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My New Experience with Family Worship

My New Experience with Family Worship

My New Experience with Family Worship

My New Experience with Family Worship

My New Experience with Family Worship
God has blessed me with a wonderful wife and 4 children. Until I read the assigned readings for a class I took in seminary (Give Praise to God, The Family Worship Book, and The Big Book of Questions & Answers), I believed I was accomplishing the task of bringing my family up in the faith.

While I had been incorporating aspects of family worship in my home, there was not a clear or consistent plan of action. My children have memorized the Apostles’ Creed, much of the Shorter Catechism, and I would pray with them individually before bed, and sometimes read various passages. Much of this was done with each one of them individually here and there, but not all together. Often, I attempted to accomplish this while putting them to bed. However, many days efforts were minimized to just a brief prayer.

After learning about family worship, I was stricken with the conviction that my efforts, while noble, were glaringly insufficient. My eyes were opened to the opportunity that was before me every day, at my own house, to shape the spiritual life of my family. I began to realize that every day I go off to my office at church to prepare to meet the spiritual needs of many others while neglecting the spiritual needs of my own family.

Much work and contemplation is done to assure that those under my care are being fed as they should be. However, I had not put nearly as much thought behind the feeding of the sheep that were under my very own roof.

This caused me to make some immediate changes. No longer do I wait until we are tired and try to accomplish a rushed, and random, devotion. Instead, we now gather together in the mornings as a family and start our day off with an organized time of family worship.

This has been, and I’m sure it will continue to be, one of the highlights of my ministry. There is something so special about this time together with just our family focusing on God together that is almost indescribable. It has become one of the greatest joys of each day.

Now, we have family worship five mornings per week. We begin with a time of worship. We listen to a few worship songs as we eat breakfast.

The worship music has been a wonderful way to get songs into our minds for the morning and even the rest of the day. We find ourselves naturally singing along with the songs, or contemplating the lyrics.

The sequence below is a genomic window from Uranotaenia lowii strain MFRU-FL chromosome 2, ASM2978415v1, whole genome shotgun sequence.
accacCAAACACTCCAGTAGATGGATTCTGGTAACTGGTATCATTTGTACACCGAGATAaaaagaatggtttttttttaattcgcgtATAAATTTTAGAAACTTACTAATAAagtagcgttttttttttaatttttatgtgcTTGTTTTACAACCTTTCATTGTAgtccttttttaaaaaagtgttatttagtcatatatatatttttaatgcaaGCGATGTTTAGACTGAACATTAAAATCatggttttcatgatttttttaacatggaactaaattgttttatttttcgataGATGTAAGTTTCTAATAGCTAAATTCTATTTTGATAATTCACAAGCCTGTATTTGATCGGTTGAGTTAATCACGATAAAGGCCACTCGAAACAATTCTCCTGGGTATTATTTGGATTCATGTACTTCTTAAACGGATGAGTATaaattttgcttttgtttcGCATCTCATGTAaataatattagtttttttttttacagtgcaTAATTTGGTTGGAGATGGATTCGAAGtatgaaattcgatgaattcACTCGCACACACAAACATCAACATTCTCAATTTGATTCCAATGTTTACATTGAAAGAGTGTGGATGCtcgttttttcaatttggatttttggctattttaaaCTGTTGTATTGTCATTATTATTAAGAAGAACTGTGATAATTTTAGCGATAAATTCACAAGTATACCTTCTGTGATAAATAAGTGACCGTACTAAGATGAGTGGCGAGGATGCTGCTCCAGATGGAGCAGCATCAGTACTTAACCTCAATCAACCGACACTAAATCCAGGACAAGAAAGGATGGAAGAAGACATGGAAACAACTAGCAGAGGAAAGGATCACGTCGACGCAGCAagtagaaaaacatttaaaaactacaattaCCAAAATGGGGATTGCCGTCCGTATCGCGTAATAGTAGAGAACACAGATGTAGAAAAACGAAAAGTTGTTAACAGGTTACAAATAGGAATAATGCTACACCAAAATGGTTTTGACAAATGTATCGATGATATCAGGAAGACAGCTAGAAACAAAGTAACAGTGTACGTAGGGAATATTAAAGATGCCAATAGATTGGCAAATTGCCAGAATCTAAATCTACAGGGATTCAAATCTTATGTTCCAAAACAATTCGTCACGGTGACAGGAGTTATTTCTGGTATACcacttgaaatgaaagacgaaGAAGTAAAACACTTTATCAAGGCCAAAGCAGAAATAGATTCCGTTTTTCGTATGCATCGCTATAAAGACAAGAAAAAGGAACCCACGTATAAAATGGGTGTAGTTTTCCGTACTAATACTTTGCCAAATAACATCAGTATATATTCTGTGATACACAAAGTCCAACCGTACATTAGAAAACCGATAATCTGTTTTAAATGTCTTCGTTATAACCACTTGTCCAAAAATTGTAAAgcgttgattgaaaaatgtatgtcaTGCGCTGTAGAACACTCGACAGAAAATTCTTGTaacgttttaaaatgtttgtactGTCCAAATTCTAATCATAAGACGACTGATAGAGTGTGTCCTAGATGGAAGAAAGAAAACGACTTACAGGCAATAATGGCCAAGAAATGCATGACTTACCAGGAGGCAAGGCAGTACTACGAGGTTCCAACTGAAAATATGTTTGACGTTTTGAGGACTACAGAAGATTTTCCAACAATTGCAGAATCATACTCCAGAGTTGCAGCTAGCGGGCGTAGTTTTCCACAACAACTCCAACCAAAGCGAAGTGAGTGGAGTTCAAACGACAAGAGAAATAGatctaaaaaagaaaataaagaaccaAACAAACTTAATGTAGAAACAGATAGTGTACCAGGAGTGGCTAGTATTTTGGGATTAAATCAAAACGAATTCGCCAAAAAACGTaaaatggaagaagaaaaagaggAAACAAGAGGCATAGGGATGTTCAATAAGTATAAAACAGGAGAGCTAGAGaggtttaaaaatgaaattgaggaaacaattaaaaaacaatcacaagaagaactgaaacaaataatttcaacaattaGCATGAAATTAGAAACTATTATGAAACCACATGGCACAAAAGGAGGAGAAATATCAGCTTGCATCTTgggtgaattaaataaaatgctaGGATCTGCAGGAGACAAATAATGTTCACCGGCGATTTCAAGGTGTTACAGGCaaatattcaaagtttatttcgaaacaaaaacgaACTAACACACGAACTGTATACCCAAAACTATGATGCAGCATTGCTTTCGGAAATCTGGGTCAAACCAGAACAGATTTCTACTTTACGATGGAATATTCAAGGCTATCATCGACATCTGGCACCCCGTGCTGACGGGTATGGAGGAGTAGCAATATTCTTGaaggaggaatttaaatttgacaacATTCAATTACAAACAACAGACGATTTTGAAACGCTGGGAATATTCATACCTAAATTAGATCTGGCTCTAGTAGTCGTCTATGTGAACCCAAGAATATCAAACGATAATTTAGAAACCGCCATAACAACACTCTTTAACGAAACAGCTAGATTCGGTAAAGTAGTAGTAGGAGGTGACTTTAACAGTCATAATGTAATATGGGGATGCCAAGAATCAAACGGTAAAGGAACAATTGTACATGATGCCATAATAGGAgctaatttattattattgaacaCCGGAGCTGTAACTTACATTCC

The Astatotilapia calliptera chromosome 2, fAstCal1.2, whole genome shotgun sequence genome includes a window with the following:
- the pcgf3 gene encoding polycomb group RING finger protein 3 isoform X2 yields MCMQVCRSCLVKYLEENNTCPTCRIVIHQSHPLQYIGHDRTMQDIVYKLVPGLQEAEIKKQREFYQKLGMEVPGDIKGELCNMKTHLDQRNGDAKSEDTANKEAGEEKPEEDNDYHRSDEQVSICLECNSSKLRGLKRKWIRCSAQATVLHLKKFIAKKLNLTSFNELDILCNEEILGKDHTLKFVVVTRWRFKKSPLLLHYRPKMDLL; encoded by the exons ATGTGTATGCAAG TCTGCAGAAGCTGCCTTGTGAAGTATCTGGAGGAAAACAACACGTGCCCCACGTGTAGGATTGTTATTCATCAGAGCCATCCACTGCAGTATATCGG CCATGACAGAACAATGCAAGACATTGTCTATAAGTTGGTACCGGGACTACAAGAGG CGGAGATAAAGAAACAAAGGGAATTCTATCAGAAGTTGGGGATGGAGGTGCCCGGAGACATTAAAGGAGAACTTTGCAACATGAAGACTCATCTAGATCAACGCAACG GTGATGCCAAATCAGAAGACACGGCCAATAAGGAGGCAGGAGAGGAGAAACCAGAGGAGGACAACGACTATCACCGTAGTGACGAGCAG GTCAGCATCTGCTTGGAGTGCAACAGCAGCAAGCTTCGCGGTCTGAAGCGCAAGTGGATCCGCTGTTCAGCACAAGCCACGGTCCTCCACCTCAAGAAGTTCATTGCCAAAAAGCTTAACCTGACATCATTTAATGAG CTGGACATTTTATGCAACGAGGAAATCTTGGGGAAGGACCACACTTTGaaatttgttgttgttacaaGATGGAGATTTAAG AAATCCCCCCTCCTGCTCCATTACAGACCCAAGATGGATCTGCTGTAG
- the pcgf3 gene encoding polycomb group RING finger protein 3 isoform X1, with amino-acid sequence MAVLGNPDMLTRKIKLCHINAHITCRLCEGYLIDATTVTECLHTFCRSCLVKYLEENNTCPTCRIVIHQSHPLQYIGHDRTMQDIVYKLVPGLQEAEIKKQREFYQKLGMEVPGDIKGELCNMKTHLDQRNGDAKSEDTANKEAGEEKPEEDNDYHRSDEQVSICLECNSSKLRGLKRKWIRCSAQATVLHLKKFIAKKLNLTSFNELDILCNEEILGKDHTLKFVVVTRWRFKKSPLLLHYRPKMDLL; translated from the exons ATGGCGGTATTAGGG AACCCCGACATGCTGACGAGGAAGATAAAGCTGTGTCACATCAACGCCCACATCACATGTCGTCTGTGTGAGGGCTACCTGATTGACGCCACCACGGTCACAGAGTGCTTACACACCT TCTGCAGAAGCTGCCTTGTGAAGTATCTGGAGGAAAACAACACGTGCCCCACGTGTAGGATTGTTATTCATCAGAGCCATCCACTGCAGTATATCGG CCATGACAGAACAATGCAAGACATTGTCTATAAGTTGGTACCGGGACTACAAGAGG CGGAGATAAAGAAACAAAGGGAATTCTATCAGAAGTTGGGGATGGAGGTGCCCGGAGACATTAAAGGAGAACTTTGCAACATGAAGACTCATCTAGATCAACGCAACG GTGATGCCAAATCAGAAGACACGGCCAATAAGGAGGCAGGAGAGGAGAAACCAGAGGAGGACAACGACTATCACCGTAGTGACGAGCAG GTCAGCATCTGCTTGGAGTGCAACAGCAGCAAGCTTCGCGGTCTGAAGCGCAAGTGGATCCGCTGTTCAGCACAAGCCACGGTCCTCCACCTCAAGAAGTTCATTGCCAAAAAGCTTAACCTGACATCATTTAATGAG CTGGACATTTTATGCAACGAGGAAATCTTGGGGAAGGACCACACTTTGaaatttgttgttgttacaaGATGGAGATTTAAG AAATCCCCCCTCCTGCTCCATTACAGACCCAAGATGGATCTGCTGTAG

As breakfast ends, we put things away, and get out our family worship material, this includes a Bible, the children’s Catechism, The Big Book of Questions and Answers, and a copy of the Apostle’s Creed.

After the time of worship songs, we open in prayer. I, then, proceed to go through a page in The Big Book of Questions and Answers.

Next, we spend time on the Apostle’s Creed or the Shorter Catechism. When going over the Catechism some days we review the questions they already know, and some days I move on to a couple that they have not learned yet, in order that they may begin to memorize them, as well. We then end in a time of prayer.

Before I leave, I give them an activity to accomplish pertaining to the lesson that day. I have opted for something to be done each day on a regular page of printer paper. They are asked to depict an event that happened in the text, write a verse, or create a visual aid to explain the lesson. My kids greatly enjoy this task.

I give them the assignment and then when I come home from work, they are excited to show me what they have created. We do mix things up a from time-to-time. Some days, we will just do a reading from the Bible, emphasize a specific doctrine, or go over verses that we have memorized. Usually one day a week, we will even go over the previous week’s sermon together. This lets them know that I expect them to listen in church and it allows me a time to drive Sunday’s sermon into their hearts and minds even further.

This time together with my family worshiping God has been wonderful. This is a discipline that, unfortunately, I was never taught or had I been challenged to incorporate until recently. However, now I see it as one of the most important lessons that I have ever learned.

The Christian education of my children is my responsibility. As Ligon Duncan writes, “It (the family) is designed by God to be a spiritual entity and to provide for the training up of children into mature adult character.”

References

1. Ferguson, Sinclair B. The Big Book of Questions & Answers. Tain, Ross-shire: Christian Focus, 1997.“
2. James Montgomery Boice et al., Give Praise to God: A Vision for Reforming Worship: Celebrating the Legacy of James Montgomery Boice (Phillipsburg, NJ: P & R Pub., 2003), 318.